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Clinton’s Oratorical Triumph -- Not
The Democrats have a Stockholm syndrome with this guy.


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Jonah Goldberg

Never in history has political oratory reached such heights. After Hillary Clinton delivered a mellifluous peroration tonight that seemed unsurpassable in the history of American rhetoric, President William Jefferson Clinton stood tall on her shoulders and brought Democratic delegates and American viewers alike to an aural Elysium no one ever dared dream tread….

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Okay, just kidding.

Hillary Clinton delivered a speech that could have been more robotic only if it had been delivered by the Speak-and-Spell I had when I was a kid. That was followed by a video tribute to Bill Clinton that seemed to suggest that all that’s left for world peace is for Bill Clinton to send out the thank-you cards.

And then came the President’s walk-on. Not since Elvis Presley walked on stage in a karate gi to the tune of “Kung Fu Fighting” has there been a more self-indulgent entrance. The president walked through the fluorescent tunnels of the Staples center for what seemed an eternity. While he walked like a lost Shriner trying to find his way back to the bar, the producers ran bullet points about his administration’s successes across the screen. It was an impressive concatenation of factoids, which at times had only a tenuous relationship with his own actions in office. “The sun rose 2,737 times during the Clinton administration” wasn’t one of his bragging points, but he took credit for just about everything else.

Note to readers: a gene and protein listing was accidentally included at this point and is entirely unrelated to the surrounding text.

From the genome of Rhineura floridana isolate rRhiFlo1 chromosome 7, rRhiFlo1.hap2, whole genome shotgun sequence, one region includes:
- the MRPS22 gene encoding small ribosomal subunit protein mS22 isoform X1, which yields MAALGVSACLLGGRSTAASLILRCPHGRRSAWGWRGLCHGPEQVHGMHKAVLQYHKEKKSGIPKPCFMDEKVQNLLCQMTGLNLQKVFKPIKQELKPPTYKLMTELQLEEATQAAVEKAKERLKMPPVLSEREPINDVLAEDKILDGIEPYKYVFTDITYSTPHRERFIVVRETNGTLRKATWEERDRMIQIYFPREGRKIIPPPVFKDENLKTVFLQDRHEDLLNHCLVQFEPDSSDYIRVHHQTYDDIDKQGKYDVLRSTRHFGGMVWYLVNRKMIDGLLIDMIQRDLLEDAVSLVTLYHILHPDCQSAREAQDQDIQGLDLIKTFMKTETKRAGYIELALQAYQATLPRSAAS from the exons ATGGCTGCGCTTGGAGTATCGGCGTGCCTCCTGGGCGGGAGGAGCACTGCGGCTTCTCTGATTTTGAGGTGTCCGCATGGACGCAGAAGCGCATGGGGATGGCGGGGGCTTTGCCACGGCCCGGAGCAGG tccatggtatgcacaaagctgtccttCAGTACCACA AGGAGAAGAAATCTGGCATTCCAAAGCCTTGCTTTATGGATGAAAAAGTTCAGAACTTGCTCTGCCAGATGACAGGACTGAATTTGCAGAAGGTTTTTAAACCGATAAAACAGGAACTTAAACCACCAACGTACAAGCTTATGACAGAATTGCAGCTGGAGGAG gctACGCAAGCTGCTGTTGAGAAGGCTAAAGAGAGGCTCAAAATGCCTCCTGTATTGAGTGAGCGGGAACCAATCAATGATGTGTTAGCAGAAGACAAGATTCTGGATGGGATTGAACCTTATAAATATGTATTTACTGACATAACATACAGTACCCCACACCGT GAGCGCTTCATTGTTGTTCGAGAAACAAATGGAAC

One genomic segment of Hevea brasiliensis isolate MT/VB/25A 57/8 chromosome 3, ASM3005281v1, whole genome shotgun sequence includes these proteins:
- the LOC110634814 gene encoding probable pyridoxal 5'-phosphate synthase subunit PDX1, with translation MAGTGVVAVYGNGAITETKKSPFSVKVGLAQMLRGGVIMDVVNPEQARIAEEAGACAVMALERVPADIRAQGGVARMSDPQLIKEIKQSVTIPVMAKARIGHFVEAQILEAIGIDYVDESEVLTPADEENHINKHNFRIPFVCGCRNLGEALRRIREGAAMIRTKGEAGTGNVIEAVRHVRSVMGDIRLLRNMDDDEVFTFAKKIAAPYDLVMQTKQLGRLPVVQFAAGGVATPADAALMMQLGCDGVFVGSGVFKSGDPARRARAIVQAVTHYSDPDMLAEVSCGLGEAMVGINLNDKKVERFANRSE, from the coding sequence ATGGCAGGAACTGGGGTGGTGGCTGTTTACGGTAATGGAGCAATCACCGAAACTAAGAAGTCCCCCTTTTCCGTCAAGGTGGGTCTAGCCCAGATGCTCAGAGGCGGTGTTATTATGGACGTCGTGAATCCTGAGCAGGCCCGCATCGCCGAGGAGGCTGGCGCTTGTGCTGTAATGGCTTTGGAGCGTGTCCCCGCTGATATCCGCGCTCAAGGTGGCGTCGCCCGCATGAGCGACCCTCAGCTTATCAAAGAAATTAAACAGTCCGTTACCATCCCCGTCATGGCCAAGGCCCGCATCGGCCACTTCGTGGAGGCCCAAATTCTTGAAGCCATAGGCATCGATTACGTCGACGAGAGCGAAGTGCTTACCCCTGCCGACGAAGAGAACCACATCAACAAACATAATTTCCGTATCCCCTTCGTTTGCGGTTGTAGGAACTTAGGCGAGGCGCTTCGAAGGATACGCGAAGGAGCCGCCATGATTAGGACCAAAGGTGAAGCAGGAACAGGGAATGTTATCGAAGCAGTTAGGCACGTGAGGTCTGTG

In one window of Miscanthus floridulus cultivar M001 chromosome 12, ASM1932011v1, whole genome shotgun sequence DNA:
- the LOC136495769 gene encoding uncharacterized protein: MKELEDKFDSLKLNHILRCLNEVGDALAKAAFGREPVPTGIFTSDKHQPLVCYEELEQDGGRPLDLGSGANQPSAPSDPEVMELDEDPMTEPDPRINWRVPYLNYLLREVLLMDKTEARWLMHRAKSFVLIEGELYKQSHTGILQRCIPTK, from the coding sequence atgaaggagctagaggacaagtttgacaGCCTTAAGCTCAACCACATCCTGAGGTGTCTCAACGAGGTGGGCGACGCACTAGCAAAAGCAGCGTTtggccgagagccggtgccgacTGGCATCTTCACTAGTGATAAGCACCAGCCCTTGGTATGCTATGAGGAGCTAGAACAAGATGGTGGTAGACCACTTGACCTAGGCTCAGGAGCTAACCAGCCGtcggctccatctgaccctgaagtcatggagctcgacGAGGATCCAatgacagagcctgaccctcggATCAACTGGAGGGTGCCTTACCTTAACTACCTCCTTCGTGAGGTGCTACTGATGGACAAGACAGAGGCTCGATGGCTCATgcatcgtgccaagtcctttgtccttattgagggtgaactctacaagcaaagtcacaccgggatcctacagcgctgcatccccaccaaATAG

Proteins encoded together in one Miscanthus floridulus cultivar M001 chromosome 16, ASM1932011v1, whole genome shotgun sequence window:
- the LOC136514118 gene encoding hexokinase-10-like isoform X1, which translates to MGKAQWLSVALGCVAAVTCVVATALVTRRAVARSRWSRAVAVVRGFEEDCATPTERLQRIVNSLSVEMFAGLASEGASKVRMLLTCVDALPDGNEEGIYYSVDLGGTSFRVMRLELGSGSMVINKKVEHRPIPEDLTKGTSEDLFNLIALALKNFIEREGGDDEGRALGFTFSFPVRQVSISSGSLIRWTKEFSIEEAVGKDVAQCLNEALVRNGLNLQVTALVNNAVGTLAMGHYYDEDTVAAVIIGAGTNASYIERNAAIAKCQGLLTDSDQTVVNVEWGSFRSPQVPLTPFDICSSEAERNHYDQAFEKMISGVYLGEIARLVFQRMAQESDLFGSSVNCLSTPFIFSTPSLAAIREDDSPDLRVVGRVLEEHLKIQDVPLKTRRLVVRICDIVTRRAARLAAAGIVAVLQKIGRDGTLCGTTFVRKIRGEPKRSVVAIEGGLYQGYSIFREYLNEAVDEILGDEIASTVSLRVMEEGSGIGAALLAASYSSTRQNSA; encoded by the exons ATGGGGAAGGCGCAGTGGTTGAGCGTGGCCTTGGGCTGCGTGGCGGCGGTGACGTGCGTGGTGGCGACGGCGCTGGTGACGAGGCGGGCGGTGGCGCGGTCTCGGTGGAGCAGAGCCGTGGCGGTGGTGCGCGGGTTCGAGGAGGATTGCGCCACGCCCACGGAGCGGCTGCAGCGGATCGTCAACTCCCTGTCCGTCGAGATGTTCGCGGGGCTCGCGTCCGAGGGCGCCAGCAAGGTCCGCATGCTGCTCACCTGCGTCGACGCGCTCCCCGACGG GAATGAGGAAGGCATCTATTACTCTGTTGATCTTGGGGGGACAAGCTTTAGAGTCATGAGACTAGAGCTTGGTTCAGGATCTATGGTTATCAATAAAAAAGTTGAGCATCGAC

President Clinton took advantage of the Democratic party’s enduring Stockholm syndrome. He told the audience that the eight years of Clinton captivity were in fact a time of liberation. Indeed, if you went by the steady drumbeat of revisionism last night about the mildest recession in postwar history — which ended a full year before the president took office — you’d think unproductive children were being bought and sold for food just eight short years ago and that Helter Skelter race wars were leaving our cities in smoky ruins. “Eight years ago, when our party met in New York, it was a far different time for America. Our economy was in trouble, our society was divided, our political system was paralyzed,” the president announced. All that was missing from this apocalyptic vision were his recollections of intelligent talking apes rounding up humans in nets.

The president suggested tonight that the America of eight years ago did not oppose church burnings or “murderous hate crimes.” This is the sort of cutesy dishonesty that the press loves to ignore, while calling Dick Cheney’s speech rabidly partisan. First of all, the supposed church burnings that Republicans supposedly did not oppose all took place under Clinton’s watch. And yet I didn’t see them run that stat while he was walking from the men’s room to the stage. Moreover, the church burnings he exploited to gain victory in 1996 were almost entirely a myth. Yes, they took place. But — despite his Justice Department’s assertion of an “epidemic of terror — there’s no evidence that racial bigotry had anything to do with the fires. And as for America not opposing “murderous hate crimes” prior to his arrival, well, in a narrow sense that’s sort of true. But we were opposed to this catchall crime called “murder” — we just thought all ethnic groups deserved to be protected from it.

Sure, President Clinton did what he needed to do to rally the faithful last night, but these battered spouses would have cheered if he read the phone book or the Starr report. Indeed, so eager were these people to cheer that the president’s biggest applause line was “let me be clear.” If that gets the crowd to their feet, how could he fail?



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